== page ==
I share the heart-breaking vision of Baptist friend and pastor Stephen Price, who knows that there will always be a shepherd.
When the pastor climbs into the pulpit
and looks out across the congregation
The words of Matthew come to mind:
“When Jesus saw the crowds, he had compassion for them, because they were harassed and helpless, like sheep without a shepherd.”
One sports a black eye
put there the night before by her husband.
One struggled to remember the people around him
because he suffers with Alzheimer’s;
while his wife sitting next to him
Weeps inwardly at his pain.
A woman with cancer sits in the third pew
Just in front of a young man
who has not told his parents he is gay.
Three of the members of this congregation
have not eaten today
and will not eat tomorrow;
“Food insecure” just does not touch their situation;
it is too bland, too sterile, too deodorized.
It is a phrase designed to mask the moral stench
of a nation that could feed it’s people
but does not.
Hundreds of miles south
children sit in cages on the border.
Hundreds of miles north
children are being poisoned in Flint, Michigan.
Both with the nation’s knowledge
and Congress’s willingness to do nothing.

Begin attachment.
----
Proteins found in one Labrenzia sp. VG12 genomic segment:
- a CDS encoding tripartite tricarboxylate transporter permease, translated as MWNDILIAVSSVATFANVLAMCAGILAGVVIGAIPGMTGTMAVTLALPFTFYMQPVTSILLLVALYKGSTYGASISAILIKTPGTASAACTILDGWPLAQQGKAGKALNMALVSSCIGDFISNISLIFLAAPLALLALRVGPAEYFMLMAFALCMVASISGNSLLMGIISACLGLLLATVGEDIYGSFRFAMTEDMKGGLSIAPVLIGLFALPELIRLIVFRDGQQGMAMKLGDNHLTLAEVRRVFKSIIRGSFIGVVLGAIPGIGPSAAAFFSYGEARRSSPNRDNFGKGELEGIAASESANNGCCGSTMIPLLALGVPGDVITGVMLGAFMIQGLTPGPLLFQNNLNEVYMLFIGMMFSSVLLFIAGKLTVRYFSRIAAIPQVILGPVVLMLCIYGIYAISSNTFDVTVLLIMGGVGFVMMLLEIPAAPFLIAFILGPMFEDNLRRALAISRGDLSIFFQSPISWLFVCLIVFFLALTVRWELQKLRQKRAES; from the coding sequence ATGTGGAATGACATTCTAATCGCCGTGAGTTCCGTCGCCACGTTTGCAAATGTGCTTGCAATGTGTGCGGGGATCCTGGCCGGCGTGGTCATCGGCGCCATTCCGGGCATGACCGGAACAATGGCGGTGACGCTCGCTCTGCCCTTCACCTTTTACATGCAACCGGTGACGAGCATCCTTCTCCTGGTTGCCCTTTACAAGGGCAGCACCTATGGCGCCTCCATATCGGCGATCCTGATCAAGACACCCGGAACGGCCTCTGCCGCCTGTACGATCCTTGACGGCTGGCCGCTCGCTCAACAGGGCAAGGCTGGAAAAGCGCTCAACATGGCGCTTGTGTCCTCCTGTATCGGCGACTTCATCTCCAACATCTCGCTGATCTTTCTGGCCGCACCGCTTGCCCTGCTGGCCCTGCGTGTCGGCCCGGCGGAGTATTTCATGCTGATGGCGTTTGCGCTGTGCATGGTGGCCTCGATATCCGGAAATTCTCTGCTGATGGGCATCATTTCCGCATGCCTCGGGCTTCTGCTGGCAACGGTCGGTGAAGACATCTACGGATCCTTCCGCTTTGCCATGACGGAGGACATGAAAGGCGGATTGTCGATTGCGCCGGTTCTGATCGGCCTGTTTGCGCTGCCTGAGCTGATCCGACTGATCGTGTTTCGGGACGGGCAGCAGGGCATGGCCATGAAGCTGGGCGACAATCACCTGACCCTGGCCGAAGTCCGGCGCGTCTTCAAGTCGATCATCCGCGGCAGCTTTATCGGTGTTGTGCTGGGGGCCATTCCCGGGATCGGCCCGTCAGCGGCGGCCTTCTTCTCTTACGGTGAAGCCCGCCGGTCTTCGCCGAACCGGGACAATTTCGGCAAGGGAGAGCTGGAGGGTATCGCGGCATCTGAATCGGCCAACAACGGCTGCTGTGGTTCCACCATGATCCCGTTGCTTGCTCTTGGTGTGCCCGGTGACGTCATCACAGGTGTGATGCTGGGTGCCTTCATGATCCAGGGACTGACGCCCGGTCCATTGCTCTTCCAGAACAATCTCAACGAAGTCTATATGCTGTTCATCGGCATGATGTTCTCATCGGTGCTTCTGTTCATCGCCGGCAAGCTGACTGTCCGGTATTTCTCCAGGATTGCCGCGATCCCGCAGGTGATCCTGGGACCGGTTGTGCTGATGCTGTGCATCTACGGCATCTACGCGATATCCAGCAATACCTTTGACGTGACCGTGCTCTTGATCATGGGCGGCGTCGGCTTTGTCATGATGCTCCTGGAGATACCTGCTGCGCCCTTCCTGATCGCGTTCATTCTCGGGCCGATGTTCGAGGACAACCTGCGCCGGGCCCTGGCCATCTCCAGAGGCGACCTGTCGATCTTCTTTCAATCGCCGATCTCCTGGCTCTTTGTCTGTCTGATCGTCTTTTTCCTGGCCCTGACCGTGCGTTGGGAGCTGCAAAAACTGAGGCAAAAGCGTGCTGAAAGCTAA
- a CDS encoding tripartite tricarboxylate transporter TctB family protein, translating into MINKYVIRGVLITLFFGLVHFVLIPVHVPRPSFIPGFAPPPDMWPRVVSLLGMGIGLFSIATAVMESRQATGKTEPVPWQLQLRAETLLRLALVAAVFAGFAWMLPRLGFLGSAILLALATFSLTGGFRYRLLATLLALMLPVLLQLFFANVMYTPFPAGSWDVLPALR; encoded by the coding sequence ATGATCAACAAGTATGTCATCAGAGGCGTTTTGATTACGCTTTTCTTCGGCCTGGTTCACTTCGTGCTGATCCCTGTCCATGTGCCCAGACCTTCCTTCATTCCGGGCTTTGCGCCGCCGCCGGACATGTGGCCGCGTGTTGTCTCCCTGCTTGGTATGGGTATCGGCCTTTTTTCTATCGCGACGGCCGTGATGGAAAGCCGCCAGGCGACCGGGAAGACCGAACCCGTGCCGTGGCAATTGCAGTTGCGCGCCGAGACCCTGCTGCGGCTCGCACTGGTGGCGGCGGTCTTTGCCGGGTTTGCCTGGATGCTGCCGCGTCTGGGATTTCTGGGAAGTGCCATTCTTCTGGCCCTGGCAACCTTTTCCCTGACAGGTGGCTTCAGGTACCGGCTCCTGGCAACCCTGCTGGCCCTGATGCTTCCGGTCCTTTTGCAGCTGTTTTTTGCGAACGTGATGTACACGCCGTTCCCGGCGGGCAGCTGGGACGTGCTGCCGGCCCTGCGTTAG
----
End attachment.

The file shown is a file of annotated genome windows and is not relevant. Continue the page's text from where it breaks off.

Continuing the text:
The pastor intones, “God is good all the time”
and inwardly screams, “What the hell are You doing to us? We are dying here”
While the congregation moans back with a smile, “All the time God is good.”
choking on their pain and tears.
The woman in the fifth row wonders how
she will pull herself out of the affair she’s in.
The man six people down
contemplates how he will commit suicide tonight.
The pastor opens the Bible and reads,
“Make a joyful noise unto the Lord, all ye lands
“Come before His presence with singing
“Enter into His gates with thanksgiving
“And into His courts with praise.”
Swing and a miss.
Give us the courage O God
to scream our agony
from pulpit and pew
before we wander off like hungry sheep,
stumble into the poisoned grasses of this world